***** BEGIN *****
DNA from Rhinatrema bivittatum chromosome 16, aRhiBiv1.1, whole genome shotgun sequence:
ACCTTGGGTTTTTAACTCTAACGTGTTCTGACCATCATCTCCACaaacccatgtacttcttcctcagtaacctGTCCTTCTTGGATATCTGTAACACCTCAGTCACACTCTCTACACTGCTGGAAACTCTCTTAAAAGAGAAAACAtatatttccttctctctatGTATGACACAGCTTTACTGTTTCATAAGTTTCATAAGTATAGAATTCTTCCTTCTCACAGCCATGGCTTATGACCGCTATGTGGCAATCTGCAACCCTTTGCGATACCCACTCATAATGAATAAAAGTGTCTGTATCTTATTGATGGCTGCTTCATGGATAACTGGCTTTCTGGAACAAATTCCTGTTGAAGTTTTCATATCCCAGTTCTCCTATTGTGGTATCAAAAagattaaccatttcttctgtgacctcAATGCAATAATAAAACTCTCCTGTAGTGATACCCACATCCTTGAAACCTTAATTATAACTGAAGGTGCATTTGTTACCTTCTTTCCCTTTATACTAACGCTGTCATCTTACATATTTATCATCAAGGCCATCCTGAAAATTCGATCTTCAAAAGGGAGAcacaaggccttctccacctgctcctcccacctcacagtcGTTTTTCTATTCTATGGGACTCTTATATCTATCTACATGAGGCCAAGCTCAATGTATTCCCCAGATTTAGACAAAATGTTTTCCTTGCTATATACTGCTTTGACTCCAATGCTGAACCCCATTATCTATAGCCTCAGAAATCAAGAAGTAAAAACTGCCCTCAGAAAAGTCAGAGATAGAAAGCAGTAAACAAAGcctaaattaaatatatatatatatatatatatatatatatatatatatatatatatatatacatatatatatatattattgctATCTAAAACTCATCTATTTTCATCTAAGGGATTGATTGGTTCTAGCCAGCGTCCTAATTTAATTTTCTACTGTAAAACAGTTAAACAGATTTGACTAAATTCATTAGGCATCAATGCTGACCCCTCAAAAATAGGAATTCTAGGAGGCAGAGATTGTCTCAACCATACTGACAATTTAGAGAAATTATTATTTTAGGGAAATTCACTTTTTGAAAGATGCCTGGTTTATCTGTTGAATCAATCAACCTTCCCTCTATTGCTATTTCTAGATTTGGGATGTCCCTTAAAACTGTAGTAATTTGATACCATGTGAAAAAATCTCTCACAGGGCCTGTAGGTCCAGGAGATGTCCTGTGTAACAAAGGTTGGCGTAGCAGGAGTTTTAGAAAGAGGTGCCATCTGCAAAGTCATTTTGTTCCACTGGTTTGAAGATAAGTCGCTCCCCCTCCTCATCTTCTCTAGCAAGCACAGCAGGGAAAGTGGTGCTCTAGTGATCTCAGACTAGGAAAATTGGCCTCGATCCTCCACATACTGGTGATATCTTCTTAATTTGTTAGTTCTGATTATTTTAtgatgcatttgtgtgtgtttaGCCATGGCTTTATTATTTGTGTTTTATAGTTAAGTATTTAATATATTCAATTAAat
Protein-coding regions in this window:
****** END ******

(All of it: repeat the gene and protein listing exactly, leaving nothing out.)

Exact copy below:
DNA from Rhinatrema bivittatum chromosome 16, aRhiBiv1.1, whole genome shotgun sequence:
ACCTTGGGTTTTTAACTCTAACGTGTTCTGACCATCATCTCCACaaacccatgtacttcttcctcagtaacctGTCCTTCTTGGATATCTGTAACACCTCAGTCACACTCTCTACACTGCTGGAAACTCTCTTAAAAGAGAAAACAtatatttccttctctctatGTATGACACAGCTTTACTGTTTCATAAGTTTCATAAGTATAGAATTCTTCCTTCTCACAGCCATGGCTTATGACCGCTATGTGGCAATCTGCAACCCTTTGCGATACCCACTCATAATGAATAAAAGTGTCTGTATCTTATTGATGGCTGCTTCATGGATAACTGGCTTTCTGGAACAAATTCCTGTTGAAGTTTTCATATCCCAGTTCTCCTATTGTGGTATCAAAAagattaaccatttcttctgtgacctcAATGCAATAATAAAACTCTCCTGTAGTGATACCCACATCCTTGAAACCTTAATTATAACTGAAGGTGCATTTGTTACCTTCTTTCCCTTTATACTAACGCTGTCATCTTACATATTTATCATCAAGGCCATCCTGAAAATTCGATCTTCAAAAGGGAGAcacaaggccttctccacctgctcctcccacctcacagtcGTTTTTCTATTCTATGGGACTCTTATATCTATCTACATGAGGCCAAGCTCAATGTATTCCCCAGATTTAGACAAAATGTTTTCCTTGCTATATACTGCTTTGACTCCAATGCTGAACCCCATTATCTATAGCCTCAGAAATCAAGAAGTAAAAACTGCCCTCAGAAAAGTCAGAGATAGAAAGCAGTAAACAAAGcctaaattaaatatatatatatatatatatatatatatatatatatatatatatatatatacatatatatatatattattgctATCTAAAACTCATCTATTTTCATCTAAGGGATTGATTGGTTCTAGCCAGCGTCCTAATTTAATTTTCTACTGTAAAACAGTTAAACAGATTTGACTAAATTCATTAGGCATCAATGCTGACCCCTCAAAAATAGGAATTCTAGGAGGCAGAGATTGTCTCAACCATACTGACAATTTAGAGAAATTATTATTTTAGGGAAATTCACTTTTTGAAAGATGCCTGGTTTATCTGTTGAATCAATCAACCTTCCCTCTATTGCTATTTCTAGATTTGGGATGTCCCTTAAAACTGTAGTAATTTGATACCATGTGAAAAAATCTCTCACAGGGCCTGTAGGTCCAGGAGATGTCCTGTGTAACAAAGGTTGGCGTAGCAGGAGTTTTAGAAAGAGGTGCCATCTGCAAAGTCATTTTGTTCCACTGGTTTGAAGATAAGTCGCTCCCCCTCCTCATCTTCTCTAGCAAGCACAGCAGGGAAAGTGGTGCTCTAGTGATCTCAGACTAGGAAAATTGGCCTCGATCCTCCACATACTGGTGATATCTTCTTAATTTGTTAGTTCTGATTATTTTAtgatgcatttgtgtgtgtttaGCCATGGCTTTATTATTTGTGTTTTATAGTTAAGTATTTAATATATTCAATTAAat
Protein-coding regions in this window: